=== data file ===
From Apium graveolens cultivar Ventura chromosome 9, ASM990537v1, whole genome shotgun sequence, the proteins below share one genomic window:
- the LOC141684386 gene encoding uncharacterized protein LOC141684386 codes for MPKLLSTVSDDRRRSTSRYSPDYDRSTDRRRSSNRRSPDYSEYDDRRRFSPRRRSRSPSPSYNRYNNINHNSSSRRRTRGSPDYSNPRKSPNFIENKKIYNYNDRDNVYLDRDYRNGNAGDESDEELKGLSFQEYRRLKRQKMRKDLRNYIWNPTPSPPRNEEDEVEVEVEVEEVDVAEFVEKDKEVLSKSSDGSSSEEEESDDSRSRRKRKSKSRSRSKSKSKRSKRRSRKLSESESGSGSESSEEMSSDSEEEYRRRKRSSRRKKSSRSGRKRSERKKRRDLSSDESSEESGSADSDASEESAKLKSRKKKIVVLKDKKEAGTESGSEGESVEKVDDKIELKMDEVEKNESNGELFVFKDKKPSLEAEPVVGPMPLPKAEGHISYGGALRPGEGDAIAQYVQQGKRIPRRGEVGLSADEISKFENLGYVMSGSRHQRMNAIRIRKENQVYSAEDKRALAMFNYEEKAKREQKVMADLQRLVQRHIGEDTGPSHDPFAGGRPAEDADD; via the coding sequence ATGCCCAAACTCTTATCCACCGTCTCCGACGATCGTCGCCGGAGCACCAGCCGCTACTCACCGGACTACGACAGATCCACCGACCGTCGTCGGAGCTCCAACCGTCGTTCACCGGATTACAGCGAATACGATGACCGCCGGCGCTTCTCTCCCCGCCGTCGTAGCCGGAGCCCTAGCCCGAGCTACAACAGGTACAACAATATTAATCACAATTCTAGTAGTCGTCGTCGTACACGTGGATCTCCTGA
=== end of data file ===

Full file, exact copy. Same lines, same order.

From Apium graveolens cultivar Ventura chromosome 9, ASM990537v1, whole genome shotgun sequence, the proteins below share one genomic window:
- the LOC141684386 gene encoding uncharacterized protein LOC141684386 codes for MPKLLSTVSDDRRRSTSRYSPDYDRSTDRRRSSNRRSPDYSEYDDRRRFSPRRRSRSPSPSYNRYNNINHNSSSRRRTRGSPDYSNPRKSPNFIENKKIYNYNDRDNVYLDRDYRNGNAGDESDEELKGLSFQEYRRLKRQKMRKDLRNYIWNPTPSPPRNEEDEVEVEVEVEEVDVAEFVEKDKEVLSKSSDGSSSEEEESDDSRSRRKRKSKSRSRSKSKSKRSKRRSRKLSESESGSGSESSEEMSSDSEEEYRRRKRSSRRKKSSRSGRKRSERKKRRDLSSDESSEESGSADSDASEESAKLKSRKKKIVVLKDKKEAGTESGSEGESVEKVDDKIELKMDEVEKNESNGELFVFKDKKPSLEAEPVVGPMPLPKAEGHISYGGALRPGEGDAIAQYVQQGKRIPRRGEVGLSADEISKFENLGYVMSGSRHQRMNAIRIRKENQVYSAEDKRALAMFNYEEKAKREQKVMADLQRLVQRHIGEDTGPSHDPFAGGRPAEDADD; via the coding sequence ATGCCCAAACTCTTATCCACCGTCTCCGACGATCGTCGCCGGAGCACCAGCCGCTACTCACCGGACTACGACAGATCCACCGACCGTCGTCGGAGCTCCAACCGTCGTTCACCGGATTACAGCGAATACGATGACCGCCGGCGCTTCTCTCCCCGCCGTCGTAGCCGGAGCCCTAGCCCGAGCTACAACAGGTACAACAATATTAATCACAATTCTAGTAGTCGTCGTCGTACACGTGGATCTCCTGA